Nuit et brouillard [Synchronfassung BRD 1956]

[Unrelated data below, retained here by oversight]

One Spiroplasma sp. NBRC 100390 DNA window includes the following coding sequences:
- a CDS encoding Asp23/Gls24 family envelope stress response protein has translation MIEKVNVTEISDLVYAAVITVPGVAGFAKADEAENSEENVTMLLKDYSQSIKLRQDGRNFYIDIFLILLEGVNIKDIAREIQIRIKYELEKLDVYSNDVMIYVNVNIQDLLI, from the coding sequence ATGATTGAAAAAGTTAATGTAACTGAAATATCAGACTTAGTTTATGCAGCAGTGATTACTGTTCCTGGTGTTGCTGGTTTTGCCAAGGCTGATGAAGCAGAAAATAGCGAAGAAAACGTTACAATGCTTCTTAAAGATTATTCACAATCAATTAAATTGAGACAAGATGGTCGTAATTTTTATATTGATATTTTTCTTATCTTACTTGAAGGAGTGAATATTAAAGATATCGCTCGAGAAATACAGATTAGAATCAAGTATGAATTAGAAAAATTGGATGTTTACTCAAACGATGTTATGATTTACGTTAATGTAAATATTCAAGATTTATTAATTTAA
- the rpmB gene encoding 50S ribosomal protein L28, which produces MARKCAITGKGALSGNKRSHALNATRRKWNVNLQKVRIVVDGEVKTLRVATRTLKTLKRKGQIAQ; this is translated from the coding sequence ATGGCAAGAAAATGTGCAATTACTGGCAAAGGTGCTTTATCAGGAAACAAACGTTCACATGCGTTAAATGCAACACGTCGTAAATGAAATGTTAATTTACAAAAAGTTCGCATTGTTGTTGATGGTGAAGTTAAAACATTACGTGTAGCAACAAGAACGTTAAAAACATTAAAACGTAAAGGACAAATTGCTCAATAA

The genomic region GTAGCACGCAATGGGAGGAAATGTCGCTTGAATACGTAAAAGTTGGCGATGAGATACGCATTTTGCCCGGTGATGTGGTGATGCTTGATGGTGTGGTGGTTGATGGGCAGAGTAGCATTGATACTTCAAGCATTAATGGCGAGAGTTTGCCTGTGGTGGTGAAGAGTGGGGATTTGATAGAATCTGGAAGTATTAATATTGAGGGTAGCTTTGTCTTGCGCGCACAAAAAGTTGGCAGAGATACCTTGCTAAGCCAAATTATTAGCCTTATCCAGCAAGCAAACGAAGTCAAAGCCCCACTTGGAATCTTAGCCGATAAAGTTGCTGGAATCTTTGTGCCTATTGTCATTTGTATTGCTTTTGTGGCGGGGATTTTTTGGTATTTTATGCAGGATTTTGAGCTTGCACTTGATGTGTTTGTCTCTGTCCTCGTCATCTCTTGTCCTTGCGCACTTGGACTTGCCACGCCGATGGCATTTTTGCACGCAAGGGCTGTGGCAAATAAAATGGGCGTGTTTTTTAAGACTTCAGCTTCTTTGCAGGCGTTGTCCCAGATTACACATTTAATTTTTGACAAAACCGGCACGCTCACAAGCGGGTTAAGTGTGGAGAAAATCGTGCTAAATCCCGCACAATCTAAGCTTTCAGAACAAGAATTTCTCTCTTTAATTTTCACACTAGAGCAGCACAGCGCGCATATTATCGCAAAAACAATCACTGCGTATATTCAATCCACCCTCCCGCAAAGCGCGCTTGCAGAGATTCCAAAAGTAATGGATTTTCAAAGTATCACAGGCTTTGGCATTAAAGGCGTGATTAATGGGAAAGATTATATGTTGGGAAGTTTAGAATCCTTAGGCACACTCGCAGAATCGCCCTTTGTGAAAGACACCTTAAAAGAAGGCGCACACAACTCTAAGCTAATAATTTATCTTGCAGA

“Le sang a caillé, les bouches se sont tues,” Jean Cayrol writes. Paul Celan translates: “The blood has congealed, the mouths have fallen silent.” Alain Resnais’ archive film about the National Socialist concentration camps set new standards for the essayistic form. The score by Hanns Eisler had nothing to fear from changes to another language version. But the words of Jean Cayrol, more elegy than commentary? Paul Celan, creator of the “Death Fugue” and already associated with Cayrol as his translator, was asked to translate it into German. His lyrical rhythm, his tense switches deviating from the original text have shaped the West German reception history of Resnais’ film.